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If I have an encrypted external disk (or an internal disk that is not in fstab), I see an entry for it in Nautilus -- with an entry like "X GB Encrypted Volume". I can click on this volume, and am prompted for a password to decrypt and mount the device.

But how do I do this from the command line?

This wiki page, and other docs I can find, only refer to GUI methods of decrypting the device; but this won't do in the context of headless servers or SSH logins. Is there a simple way to get devices to mount to automatic locations in "/media" just like they would with the GUI?

(I'm not asking about encrypted home directories -- I'm aware of ecryptfs-mount-private. This question is about additional encrypted volumes.)

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4 Answers

Your volume is probably encrypted with LUKS, here's how to mount it:

To decrypt the volume:

sudo cryptsetup luksOpen /dev/sda1 my_encrypted_volume

Now you can mount it as usual:

sudo mkdir /media/my_device
sudo mount /dev/mapper/my_encrypted_volume /media/my_device

To lock the container again, it needs to be unmounted first:

sudo umount /media/my_device
sudo cryptsetup luksClose my_encrypted_volume

To automatically put it in the /media location, use the udisks tool

sudo udisks --mount /dev/mapper/my_encrypted_volume
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So I can't do it as a non-privileged user, either, even though I could via the GUI? –  cha Sep 30 '11 at 16:12
    
That actually depends on your system setting. I believe most commands should work as long as your system gives your user access to the devices. –  Georg Schölly Sep 30 '11 at 19:45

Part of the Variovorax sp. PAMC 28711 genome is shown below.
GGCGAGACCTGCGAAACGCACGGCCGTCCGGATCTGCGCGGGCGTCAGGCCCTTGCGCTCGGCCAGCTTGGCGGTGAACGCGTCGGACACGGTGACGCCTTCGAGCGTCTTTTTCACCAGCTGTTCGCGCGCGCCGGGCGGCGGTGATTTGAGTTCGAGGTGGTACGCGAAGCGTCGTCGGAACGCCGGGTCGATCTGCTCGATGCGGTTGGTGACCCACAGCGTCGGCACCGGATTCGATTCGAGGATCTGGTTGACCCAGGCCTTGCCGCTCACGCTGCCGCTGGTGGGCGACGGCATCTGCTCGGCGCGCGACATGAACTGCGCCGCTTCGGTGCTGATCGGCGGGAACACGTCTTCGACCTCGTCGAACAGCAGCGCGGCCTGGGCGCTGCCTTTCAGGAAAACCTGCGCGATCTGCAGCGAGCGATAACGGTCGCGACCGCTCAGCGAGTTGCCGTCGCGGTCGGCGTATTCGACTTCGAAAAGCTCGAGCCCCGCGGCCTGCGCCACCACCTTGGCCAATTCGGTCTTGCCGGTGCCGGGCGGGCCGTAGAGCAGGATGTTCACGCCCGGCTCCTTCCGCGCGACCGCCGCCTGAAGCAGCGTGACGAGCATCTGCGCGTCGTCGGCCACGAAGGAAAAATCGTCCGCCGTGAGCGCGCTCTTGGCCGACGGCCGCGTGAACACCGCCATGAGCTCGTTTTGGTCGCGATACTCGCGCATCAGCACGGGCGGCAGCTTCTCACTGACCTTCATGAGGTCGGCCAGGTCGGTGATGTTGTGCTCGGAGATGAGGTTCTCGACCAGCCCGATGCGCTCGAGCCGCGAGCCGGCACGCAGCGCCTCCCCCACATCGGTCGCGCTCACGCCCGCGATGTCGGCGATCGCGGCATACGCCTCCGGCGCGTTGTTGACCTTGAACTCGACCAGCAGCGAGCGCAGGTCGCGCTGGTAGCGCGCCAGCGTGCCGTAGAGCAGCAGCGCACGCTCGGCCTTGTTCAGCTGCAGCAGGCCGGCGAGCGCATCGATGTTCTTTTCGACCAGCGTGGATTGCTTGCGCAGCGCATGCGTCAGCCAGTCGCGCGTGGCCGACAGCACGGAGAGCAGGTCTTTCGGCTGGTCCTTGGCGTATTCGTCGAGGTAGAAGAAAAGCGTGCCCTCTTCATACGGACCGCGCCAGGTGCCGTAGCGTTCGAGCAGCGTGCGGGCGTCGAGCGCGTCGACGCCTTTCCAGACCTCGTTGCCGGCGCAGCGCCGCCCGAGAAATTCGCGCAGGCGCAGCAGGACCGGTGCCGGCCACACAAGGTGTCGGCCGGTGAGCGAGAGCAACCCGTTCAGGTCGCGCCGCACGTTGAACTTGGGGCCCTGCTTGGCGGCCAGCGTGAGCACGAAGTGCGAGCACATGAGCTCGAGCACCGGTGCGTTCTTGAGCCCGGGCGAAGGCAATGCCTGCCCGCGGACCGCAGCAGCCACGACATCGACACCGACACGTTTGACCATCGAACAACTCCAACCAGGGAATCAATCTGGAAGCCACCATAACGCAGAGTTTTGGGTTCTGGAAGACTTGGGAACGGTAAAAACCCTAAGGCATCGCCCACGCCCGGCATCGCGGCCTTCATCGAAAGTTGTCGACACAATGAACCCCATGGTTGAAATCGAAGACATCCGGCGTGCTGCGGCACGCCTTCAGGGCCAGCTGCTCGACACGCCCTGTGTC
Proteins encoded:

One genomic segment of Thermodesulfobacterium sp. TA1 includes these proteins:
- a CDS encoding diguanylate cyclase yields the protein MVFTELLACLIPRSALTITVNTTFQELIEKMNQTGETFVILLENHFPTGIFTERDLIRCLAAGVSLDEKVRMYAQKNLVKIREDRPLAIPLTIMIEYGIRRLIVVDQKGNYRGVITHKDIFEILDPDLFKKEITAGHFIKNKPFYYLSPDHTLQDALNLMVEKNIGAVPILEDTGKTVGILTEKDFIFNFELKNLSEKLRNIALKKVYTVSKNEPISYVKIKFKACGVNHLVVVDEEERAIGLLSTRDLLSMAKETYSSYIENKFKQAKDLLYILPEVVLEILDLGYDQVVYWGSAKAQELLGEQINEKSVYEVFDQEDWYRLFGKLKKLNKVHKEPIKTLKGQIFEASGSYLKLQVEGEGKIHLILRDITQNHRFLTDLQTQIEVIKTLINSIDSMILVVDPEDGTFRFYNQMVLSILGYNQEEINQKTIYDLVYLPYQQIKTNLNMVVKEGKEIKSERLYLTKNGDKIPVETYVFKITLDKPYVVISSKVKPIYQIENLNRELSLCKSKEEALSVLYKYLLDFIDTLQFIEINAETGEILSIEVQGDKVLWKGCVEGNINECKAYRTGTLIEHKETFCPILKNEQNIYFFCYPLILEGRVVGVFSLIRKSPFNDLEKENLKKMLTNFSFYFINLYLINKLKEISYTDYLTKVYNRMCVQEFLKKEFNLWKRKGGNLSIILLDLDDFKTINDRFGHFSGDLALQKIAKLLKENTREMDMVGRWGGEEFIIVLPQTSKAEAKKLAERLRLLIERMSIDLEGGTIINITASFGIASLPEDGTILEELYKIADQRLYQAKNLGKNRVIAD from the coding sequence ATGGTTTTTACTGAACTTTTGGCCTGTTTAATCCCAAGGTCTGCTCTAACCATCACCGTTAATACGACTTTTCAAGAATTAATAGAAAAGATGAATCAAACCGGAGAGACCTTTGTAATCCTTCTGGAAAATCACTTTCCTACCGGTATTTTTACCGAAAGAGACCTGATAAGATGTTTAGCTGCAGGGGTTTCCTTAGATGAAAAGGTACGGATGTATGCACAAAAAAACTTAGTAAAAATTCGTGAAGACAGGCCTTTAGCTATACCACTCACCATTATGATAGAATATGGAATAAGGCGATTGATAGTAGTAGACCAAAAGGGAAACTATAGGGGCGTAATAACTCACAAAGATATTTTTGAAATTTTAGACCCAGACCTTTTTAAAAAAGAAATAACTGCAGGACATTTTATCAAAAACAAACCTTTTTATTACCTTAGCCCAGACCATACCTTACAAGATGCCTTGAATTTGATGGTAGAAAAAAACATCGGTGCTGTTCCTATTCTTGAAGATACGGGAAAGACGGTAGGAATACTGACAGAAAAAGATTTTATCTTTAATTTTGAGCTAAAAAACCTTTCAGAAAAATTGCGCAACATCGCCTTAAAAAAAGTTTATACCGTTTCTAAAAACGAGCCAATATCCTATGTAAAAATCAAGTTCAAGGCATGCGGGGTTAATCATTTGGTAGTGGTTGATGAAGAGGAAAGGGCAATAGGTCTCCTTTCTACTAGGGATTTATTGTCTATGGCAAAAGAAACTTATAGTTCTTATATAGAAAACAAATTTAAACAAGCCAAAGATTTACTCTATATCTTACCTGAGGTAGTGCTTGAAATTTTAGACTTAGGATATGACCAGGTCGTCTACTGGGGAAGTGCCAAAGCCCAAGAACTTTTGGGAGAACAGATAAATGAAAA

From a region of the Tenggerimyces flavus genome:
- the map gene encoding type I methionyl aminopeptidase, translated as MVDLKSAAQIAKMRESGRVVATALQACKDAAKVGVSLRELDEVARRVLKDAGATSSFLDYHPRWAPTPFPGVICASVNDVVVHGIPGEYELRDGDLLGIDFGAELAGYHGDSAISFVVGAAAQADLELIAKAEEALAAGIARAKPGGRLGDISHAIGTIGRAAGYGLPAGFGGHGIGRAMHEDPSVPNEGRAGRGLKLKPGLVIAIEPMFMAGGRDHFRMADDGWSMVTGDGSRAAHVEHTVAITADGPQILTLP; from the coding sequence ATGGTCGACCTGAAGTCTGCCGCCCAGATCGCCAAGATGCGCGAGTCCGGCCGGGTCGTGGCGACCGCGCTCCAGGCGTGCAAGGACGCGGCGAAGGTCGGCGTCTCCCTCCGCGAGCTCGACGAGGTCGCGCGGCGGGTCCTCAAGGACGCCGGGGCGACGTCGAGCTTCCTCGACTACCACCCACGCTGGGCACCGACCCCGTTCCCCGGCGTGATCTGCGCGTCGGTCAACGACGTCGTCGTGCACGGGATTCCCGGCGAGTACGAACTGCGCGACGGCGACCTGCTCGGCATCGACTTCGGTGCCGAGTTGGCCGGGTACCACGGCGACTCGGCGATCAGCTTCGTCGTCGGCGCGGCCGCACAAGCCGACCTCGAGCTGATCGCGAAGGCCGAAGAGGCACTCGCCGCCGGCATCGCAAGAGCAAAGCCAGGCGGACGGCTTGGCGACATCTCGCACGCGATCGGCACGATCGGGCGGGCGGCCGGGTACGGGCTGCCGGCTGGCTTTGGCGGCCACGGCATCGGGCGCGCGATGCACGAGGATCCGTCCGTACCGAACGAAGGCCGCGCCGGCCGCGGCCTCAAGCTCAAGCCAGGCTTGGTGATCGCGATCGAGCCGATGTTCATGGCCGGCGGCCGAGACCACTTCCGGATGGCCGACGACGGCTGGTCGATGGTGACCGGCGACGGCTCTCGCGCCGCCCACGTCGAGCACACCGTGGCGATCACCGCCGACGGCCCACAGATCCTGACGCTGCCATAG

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The steps in @Georg Schölly's answer did not work for me, as after the sudo mount /dev/mapper/my_encrypted_volume /media/my_device step I got the error:

mount: unknown filesystem type 'LVM2_member'

Here's what worked (/dev/sdb5 is the partition on my hard disk marked as crypt-luks):

udisksctl unlock -b /dev/sdb5
udisksctl mount -b /dev/mapper/ubuntu-root

The commands are executed without sudo. After entering my encryption passphrase after being prompted on the the first step, I then ended up with:

Mounted /dev/dm-1 at /media/dpm/e8cf82c0-f0a3-41b3-ab28-1f9d23fcfa72

From there I could access the data :)

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Was looking for the same...

The mkdir steps were my reason to look further, also I've modified policykit to allow my user to mount without asking first for the root passwd and then for the encrypted volume password, so the sudo was also over kill.

My solution I found was the use of gvfs-mount from the gvfs-bin package. Now with a gvfs-mount -d /dev/sda7 I'm asked for the encrypted password only and it's mounted under /media/VOLUME_LABEL.

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Not getting luck with this. Steps I took: first, cat /proc/partitions to identify the /dev label for the drive. Second, gvfs-mount -d /dev/sdf1. This gives the error "No volume for device file /dev/sdf1". This looks close, though! –  cha Jun 20 '12 at 14:18
    
It works for me. Strangely not through /dev/disks/by-label or /by-uuid, but only by /dev/sdxx –  Redsandro Mar 4 '13 at 17:55
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The message "No volume for device file /dev/sdf1" will be present until you delete according device from /etc/fstab.
After that gvfs-mount works as designed

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